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Navigating the New Normal in the Display Business

Sharp Synappx
(Image credit: Sharp Imaging and Information Company of America)

One of the key lessons learned from COVID-19 is that chaos breeds innovation. The pandemic has expedited this in the display industry, radically shifting the way we communicate and collaborate. As a result, we need to find new and creative ways to solve modern business problems with a focus on what is coming in the future. 

Here are five trends to keep top of mind in the display business to successfully innovate:

Mobility

This means anywhere, anytime, and any device access to information. There has been no greater catalyst than the pandemic for driving this requirement. Even those who were skeptical of the benefits of working from home have been forced to adapt. In many cases, the experience has been extremely positive, after an often painful learning curve. Those who have embraced mobility early have been the most successful with their business continuity plans after lockdowns started. Sharp’s Synappx Go is a great example of this kind of mobility technology, allowing users to share content to Sharp displays directly from a mobile app.

Collaboration

Is starting a meeting in an office conference room as easy as using smart home tech in the house? Probably not. Smart businesses need to make sure that no meeting room is harder to use than a laptop—or true collaboration will suffer. They can do this by leveraging the applications we’ve already learned during quarantine and by using a multi-platform approach, integrating applications such as Zoom and Microsoft Teams to make it easier for employees to collaborate. 

[The Integration Guide to Collaboration]

They also need to continue the momentum of video collaboration, equipping conference rooms with simple connectivity and a quality camera/audio experience like we’ve been used to at home, including solutions like Windows collaboration displays. 

IoT

We have all become much more aware of having a healthier home, and we will likely take this mentality to our offices, too. But to have healthier workspaces, you need to start with smarter workspaces.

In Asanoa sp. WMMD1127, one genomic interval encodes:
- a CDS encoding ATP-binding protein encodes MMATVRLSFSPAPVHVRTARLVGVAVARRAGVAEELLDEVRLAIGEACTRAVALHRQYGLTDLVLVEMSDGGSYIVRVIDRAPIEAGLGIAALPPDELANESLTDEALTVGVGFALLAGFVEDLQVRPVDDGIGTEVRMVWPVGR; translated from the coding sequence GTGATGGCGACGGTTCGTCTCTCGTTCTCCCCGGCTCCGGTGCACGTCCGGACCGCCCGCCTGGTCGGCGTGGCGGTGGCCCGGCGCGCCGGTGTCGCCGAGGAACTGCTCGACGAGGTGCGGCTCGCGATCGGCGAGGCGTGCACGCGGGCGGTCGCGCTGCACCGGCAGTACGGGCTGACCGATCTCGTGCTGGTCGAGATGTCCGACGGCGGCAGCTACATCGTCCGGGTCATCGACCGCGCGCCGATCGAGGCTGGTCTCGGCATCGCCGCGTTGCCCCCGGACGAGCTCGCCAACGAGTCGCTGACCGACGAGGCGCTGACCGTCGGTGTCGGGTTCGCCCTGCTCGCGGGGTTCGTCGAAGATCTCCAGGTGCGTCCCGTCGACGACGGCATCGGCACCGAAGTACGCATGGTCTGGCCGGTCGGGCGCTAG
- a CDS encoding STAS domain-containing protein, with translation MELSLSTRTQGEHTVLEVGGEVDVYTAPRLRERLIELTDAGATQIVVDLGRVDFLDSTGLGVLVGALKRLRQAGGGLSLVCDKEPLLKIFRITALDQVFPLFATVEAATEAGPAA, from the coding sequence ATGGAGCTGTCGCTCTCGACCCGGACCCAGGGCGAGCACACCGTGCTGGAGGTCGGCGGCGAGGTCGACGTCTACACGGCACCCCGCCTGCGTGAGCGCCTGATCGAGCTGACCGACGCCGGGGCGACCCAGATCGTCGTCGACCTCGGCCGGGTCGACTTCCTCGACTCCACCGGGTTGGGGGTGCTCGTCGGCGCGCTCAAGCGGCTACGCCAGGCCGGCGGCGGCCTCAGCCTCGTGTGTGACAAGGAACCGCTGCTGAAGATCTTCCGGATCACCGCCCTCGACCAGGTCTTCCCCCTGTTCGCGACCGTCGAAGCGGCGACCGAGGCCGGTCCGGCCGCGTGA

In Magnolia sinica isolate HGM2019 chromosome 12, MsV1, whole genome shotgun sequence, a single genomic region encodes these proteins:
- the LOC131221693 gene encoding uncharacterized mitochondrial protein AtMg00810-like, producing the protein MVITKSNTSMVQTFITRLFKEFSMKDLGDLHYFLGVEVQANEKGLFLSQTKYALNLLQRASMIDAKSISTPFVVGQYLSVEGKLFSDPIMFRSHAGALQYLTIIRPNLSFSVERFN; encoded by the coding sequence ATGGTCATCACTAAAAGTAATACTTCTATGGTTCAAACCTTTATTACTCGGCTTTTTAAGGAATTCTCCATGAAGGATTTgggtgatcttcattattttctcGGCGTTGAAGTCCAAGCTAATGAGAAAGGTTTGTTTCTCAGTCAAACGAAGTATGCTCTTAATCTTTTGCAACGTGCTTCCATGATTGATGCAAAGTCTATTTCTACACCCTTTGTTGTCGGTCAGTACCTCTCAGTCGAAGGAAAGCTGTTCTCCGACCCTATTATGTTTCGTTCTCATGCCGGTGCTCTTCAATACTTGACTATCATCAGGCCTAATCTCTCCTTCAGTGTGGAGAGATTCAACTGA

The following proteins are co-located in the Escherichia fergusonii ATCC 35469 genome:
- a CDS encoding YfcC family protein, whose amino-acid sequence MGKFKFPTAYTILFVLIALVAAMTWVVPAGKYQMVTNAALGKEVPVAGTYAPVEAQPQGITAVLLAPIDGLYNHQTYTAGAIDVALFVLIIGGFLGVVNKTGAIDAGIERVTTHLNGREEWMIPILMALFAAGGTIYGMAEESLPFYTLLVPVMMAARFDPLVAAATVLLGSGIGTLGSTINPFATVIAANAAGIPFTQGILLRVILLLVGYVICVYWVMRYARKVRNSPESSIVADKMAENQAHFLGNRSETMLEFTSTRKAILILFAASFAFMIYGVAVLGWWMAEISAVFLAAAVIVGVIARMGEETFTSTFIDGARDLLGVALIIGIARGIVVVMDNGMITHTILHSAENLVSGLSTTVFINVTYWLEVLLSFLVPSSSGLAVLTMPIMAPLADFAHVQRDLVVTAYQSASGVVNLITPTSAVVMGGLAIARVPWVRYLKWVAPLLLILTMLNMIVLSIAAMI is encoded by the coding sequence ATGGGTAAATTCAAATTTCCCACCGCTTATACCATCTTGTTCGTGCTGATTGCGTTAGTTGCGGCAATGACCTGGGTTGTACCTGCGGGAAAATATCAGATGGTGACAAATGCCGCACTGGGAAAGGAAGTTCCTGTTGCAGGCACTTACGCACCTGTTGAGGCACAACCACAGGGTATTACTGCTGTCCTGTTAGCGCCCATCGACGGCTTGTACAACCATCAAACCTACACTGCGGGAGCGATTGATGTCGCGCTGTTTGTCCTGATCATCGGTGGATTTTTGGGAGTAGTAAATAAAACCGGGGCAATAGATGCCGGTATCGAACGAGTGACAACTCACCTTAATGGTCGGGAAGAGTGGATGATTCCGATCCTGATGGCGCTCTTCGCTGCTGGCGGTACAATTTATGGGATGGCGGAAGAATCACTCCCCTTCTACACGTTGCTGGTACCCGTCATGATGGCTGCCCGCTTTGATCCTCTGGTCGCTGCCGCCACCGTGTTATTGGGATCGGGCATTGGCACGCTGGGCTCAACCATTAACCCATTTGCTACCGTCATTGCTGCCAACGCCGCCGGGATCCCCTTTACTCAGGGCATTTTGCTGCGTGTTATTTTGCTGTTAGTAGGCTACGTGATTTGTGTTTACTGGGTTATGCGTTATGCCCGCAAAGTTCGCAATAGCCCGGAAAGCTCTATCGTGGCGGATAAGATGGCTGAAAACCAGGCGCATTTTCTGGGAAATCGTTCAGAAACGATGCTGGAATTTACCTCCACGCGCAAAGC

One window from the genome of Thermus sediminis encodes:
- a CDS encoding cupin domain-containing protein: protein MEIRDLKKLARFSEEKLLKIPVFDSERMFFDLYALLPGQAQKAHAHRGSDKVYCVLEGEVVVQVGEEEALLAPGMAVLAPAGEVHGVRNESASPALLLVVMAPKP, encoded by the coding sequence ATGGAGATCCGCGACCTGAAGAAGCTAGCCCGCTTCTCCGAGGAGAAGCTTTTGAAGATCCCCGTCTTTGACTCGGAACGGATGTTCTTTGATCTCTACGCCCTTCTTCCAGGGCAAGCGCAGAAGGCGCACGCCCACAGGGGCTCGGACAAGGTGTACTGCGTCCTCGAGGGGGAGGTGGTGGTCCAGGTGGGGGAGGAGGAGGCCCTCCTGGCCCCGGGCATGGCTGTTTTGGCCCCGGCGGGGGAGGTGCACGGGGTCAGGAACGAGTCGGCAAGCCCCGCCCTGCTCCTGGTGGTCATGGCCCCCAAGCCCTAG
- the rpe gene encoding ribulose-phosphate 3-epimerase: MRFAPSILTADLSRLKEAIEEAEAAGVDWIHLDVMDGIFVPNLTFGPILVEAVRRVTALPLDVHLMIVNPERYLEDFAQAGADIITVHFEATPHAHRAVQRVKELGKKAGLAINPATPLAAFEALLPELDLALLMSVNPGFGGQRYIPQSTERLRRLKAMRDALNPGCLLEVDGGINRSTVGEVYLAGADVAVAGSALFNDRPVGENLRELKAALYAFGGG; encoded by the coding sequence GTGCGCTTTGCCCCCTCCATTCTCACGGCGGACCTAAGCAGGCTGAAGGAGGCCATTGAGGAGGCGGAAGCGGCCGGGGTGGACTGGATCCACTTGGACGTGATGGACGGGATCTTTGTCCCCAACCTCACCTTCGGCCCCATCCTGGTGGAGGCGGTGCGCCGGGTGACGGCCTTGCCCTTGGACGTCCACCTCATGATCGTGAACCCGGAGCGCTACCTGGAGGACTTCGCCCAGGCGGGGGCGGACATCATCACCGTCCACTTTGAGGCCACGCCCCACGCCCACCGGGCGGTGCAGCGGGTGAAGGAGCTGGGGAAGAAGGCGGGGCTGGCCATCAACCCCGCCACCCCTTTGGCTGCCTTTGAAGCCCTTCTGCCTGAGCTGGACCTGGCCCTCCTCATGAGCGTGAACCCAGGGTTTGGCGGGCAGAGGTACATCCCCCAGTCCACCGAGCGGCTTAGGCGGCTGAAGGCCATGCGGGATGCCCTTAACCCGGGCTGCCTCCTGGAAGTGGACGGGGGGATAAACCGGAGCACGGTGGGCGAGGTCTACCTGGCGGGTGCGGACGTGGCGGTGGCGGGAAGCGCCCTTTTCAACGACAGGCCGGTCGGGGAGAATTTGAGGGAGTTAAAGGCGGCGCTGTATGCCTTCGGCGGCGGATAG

In other words, if you don’t have adequate data about comfort factors in your conference rooms, you won’t know how to make good decisions about how to fix it. This is where Internet of Things (IoT) and artificial intelligence (AI) comes in. IoT involves data collection and analytics, while AI can take those analytics and do smart things with it. For example, displays with sensors that pick up room activity, such as temperature and humidity levels, and process that data in the cloud, can then be accessed to make spaces healthier and more productive. 

As-a-Service

With technology, there is never a constant. Every few years, we have to consider upgrades to stay up to date on the newest devices and software that can drive employee collaboration and productivity. But more and more, we are beginning to ask whether we can procure this technology via subscriptions rather than purchases. Many organizations are having serious conversations about utility models and considering if they can just pay for what they use, as they use it. 

[The Integration Guide to Flat Panel Displays and Mounts]

In the display world, companies that are moving to this cloud-like usage model demonstrate greater flexibility to meet shifting user needs. Given the popularity of this procurement and deployment model, you may have already bought your last piece of hardware.

AV Meets IT

With the growing digital transformation all around us, we are seeing an acceleration of the convergence of AV and IT. Soon, there won’t be successful AV people that don’t understand IT and vice versa. This is essential as businesses begin to realize that every AV solution—like sensors on displays—is actually a connected solution that complements the data-oriented IT practice. As digital walls begin to come down, we are finding new ways to provide full-stack solutions that end users demand and that improve productivity. 

There is a tech renaissance happening in the display industry and it started well before COVID-19. However, the pandemic has added fuel to the fire of innovation. We need to start thinking about where we want to be in the future and how to adjust our core competencies to serve clients according to their future needs. 

Bob Madaio is VP of marketing for Sharp Imaging and Information Company of America. After 20-plus years helping market data center solutions at EMC (now part of Dell) and Hitachi, he now leads the marketing team and efforts for Sharp across all products and channels.  His role is to accelerate the growth of Sharp's brand and presence within the information technology industry, expand critical technology alliances, and drive innovative programs through Sharp's channel sales network and the Sharp Business Systems direct sales organization.